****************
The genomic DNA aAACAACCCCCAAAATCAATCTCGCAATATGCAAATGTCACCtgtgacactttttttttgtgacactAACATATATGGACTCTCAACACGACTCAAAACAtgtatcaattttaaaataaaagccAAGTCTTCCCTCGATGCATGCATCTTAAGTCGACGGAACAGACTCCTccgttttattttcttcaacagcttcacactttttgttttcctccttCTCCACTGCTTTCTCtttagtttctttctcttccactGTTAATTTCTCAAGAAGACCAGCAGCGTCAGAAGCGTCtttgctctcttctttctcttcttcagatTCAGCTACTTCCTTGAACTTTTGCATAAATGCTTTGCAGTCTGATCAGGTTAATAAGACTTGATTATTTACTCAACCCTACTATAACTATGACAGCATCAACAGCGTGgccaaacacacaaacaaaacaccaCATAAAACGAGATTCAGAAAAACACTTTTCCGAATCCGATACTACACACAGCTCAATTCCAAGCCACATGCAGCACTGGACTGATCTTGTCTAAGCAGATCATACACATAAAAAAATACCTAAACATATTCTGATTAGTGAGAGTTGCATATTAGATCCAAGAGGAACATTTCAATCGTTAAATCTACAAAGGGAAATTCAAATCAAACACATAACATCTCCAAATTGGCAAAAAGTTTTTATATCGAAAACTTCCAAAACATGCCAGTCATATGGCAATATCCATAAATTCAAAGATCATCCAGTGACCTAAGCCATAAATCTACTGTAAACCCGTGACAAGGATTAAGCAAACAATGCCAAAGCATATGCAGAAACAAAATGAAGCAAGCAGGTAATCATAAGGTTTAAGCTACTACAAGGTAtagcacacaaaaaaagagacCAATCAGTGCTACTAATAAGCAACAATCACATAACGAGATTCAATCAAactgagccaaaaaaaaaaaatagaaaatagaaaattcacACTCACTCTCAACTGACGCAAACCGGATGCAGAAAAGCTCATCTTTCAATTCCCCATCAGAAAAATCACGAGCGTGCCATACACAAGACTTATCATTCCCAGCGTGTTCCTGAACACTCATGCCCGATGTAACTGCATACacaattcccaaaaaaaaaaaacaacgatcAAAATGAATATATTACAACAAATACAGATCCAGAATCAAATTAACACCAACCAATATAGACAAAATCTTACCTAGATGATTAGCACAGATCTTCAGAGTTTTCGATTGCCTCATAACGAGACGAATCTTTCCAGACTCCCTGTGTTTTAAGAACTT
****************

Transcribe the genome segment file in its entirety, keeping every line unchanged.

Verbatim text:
The genomic DNA aAACAACCCCCAAAATCAATCTCGCAATATGCAAATGTCACCtgtgacactttttttttgtgacactAACATATATGGACTCTCAACACGACTCAAAACAtgtatcaattttaaaataaaagccAAGTCTTCCCTCGATGCATGCATCTTAAGTCGACGGAACAGACTCCTccgttttattttcttcaacagcttcacactttttgttttcctccttCTCCACTGCTTTCTCtttagtttctttctcttccactGTTAATTTCTCAAGAAGACCAGCAGCGTCAGAAGCGTCtttgctctcttctttctcttcttcagatTCAGCTACTTCCTTGAACTTTTGCATAAATGCTTTGCAGTCTGATCAGGTTAATAAGACTTGATTATTTACTCAACCCTACTATAACTATGACAGCATCAACAGCGTGgccaaacacacaaacaaaacaccaCATAAAACGAGATTCAGAAAAACACTTTTCCGAATCCGATACTACACACAGCTCAATTCCAAGCCACATGCAGCACTGGACTGATCTTGTCTAAGCAGATCATACACATAAAAAAATACCTAAACATATTCTGATTAGTGAGAGTTGCATATTAGATCCAAGAGGAACATTTCAATCGTTAAATCTACAAAGGGAAATTCAAATCAAACACATAACATCTCCAAATTGGCAAAAAGTTTTTATATCGAAAACTTCCAAAACATGCCAGTCATATGGCAATATCCATAAATTCAAAGATCATCCAGTGACCTAAGCCATAAATCTACTGTAAACCCGTGACAAGGATTAAGCAAACAATGCCAAAGCATATGCAGAAACAAAATGAAGCAAGCAGGTAATCATAAGGTTTAAGCTACTACAAGGTAtagcacacaaaaaaagagacCAATCAGTGCTACTAATAAGCAACAATCACATAACGAGATTCAATCAAactgagccaaaaaaaaaaaatagaaaatagaaaattcacACTCACTCTCAACTGACGCAAACCGGATGCAGAAAAGCTCATCTTTCAATTCCCCATCAGAAAAATCACGAGCGTGCCATACACAAGACTTATCATTCCCAGCGTGTTCCTGAACACTCATGCCCGATGTAACTGCATACacaattcccaaaaaaaaaaaacaacgatcAAAATGAATATATTACAACAAATACAGATCCAGAATCAAATTAACACCAACCAATATAGACAAAATCTTACCTAGATGATTAGCACAGATCTTCAGAGTTTTCGATTGCCTCATAACGAGACGAATCTTTCCAGACTCCCTGTGTTTTAAGAACTT